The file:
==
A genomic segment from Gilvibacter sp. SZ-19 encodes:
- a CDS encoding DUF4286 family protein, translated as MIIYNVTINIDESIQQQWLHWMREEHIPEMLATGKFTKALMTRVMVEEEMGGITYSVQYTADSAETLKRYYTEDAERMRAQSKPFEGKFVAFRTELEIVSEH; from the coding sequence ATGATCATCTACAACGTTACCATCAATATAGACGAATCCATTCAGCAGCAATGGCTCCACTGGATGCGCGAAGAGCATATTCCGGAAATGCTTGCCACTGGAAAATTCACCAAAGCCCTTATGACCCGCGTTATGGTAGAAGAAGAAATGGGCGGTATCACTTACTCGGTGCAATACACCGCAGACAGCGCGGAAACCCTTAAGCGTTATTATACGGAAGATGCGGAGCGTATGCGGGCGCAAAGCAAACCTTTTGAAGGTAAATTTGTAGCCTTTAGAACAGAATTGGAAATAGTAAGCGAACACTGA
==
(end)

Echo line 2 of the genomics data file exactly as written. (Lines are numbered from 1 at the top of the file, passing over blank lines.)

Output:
- a CDS encoding DUF4286 family protein, translated as MIIYNVTINIDESIQQQWLHWMREEHIPEMLATGKFTKALMTRVMVEEEMGGITYSVQYTADSAETLKRYYTEDAERMRAQSKPFEGKFVAFRTELEIVSEH; from the coding sequence ATGATCATCTACAACGTTACCATCAATATAGACGAATCCATTCAGCAGCAATGGCTCCACTGGATGCGCGAAGAGCATATTCCGGAAATGCTTGCCACTGGAAAATTCACCAAAGCCCTTATGACCCGCGTTATGGTAGAAGAAGAAATGGGCGGTATCACTTACTCGGTGCAATACACCGCAGACAGCGCGGAAACCCTTAAGCGTTATTATACGGAAGATGCGGAGCGTATGCGGGCGCAAAGCAAACCTTTTGAAGGTAAATTTGTAGCCTTTAGAACAGAATTGGAAATAGTAAGCGAACACTGA